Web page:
RIT summit touts upstate's manufacturing renewal

Sen. Kirsten Gillibrand welcomes Commerce Secretary John Bryson for keynote address

Elizabeth Lamark

RIT President Bill Destler, left, joins U.S. Department of Commerce Secretary John Bryson and U.S. Senator Kirsten Gillibrand for a summit on upstate New York's manufacturing renaissance, held April 27 in RIT's Center for Student Innovation.

After decades of deterioration in the manufacturing sector, evidence is mounting that “Made in America” is poised for a comeback. Now the question becomes how do business, government and academic leaders—particularly in upstate New York—muster the resources needed to capitalize on this trend.

That was the focus of “Building from Strength: Upstate New York’s New Manufacturing Renaissance,” a summit held April 27, sponsored by U.S. Senator Kirsten Gillibrand and hosted by Rochester Institute of Technology. Groundbreaking research combined with a high-skilled workforce and a history of manufacturing know-how have positioned upstate to serve a leading role in this renewal.

U.S. Secretary of Commerce John Bryson served as the event’s keynote speaker. Bryson’s priority as commerce secretary is to help American businesses “build it here and sell it everywhere.” As co-chair of the White House Office of Manufacturing Policy, he is coordinating government-wide efforts to support and strengthen America’s manufacturing sector, especially advanced manufacturing.

“People around the world want Made in America products more than ever before,” Bryson told the audience. “Here in New York, about $70 billion in goods were exported in 2010. Last year, that jumped to $83 billion.”

Bryson suggested steps that will help all American manufacturers compete on a global scale. As an example, he called for reform of the corporate tax code, which he explained is the highest statutory corporate tax rate in the world at 35 percent.

The commerce secretary also touted federal-local partnerships that drive economic development and innovation while focusing on areas of strengths in different regions throughout the U.S. The process is known as "clustering."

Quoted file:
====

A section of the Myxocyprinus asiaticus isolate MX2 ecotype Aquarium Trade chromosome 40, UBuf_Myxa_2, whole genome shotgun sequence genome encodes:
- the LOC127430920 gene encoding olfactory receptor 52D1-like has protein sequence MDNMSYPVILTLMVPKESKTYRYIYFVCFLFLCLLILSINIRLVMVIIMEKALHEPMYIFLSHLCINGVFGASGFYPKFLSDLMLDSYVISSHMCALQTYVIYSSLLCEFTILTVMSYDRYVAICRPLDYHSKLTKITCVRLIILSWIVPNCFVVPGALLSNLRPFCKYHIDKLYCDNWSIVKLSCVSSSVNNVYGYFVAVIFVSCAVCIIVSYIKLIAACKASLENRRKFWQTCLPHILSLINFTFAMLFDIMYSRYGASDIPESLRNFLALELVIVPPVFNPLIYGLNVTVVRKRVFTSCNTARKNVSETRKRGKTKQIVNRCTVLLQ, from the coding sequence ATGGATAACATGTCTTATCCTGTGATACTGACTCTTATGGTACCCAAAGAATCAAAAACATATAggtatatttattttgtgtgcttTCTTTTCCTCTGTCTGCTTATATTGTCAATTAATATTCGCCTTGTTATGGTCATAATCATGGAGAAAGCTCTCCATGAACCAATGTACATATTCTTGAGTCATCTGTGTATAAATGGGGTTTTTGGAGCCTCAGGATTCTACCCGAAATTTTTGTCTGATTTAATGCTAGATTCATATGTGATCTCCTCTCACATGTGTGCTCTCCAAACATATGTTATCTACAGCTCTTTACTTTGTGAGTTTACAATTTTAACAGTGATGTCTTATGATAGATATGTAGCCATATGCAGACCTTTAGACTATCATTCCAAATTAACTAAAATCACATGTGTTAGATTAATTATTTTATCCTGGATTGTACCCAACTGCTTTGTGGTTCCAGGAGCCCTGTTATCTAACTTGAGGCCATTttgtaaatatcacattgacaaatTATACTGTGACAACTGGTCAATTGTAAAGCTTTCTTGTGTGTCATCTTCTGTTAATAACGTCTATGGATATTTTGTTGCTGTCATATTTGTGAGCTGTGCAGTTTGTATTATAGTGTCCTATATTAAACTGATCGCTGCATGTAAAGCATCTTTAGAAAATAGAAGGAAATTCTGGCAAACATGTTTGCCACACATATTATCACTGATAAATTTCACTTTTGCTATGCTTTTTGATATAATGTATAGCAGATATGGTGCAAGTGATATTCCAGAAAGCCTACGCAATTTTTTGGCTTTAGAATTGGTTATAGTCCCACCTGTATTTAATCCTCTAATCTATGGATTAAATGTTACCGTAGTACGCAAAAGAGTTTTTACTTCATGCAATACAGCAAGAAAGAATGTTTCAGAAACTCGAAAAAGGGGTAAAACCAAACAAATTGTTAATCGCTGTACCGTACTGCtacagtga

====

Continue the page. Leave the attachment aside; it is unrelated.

“Here in the Finger Lakes area, there is particular potential with all of the businesses, researchers and others involved in the food processing industry. Last year, RIT got these folks together to compete in what we call our Jobs and Innovation Accelerator Challenge. I’m pleased to say that last September, they won. The Commerce Department’s Economic Development Administration and other agencies awarded them $1.5 million.”

Gillibrand used the forum to emphasize that America was built by New York’s manufacturing, and it holds the key to fueling the 21st century economy.

“Obviously Washington doesn’t create jobs,” she stated. “People create jobs, businesses create jobs, ideas create jobs. So our job is to listen to some of these manufacturers about what would make the difference for them, what parts of the tax reform would help them the most, and then really try to get those ideas marshaled through Congress.”

Prior to the daylong summit, the officials joined RIT President Bill Destler for a tour of the future home of RIT’s Golisano Institute for Sustainability. The facility, which is nearing the final phase of construction, is made possible through support of the Department of Commerce. The agency awarded RIT a $13.1 million grant through the National Institute of Standards and Technology’s Construction Grant Program to help build the facility.

A transcript of Commerce Secretary John Bryson’s remarks at RIT is available online.

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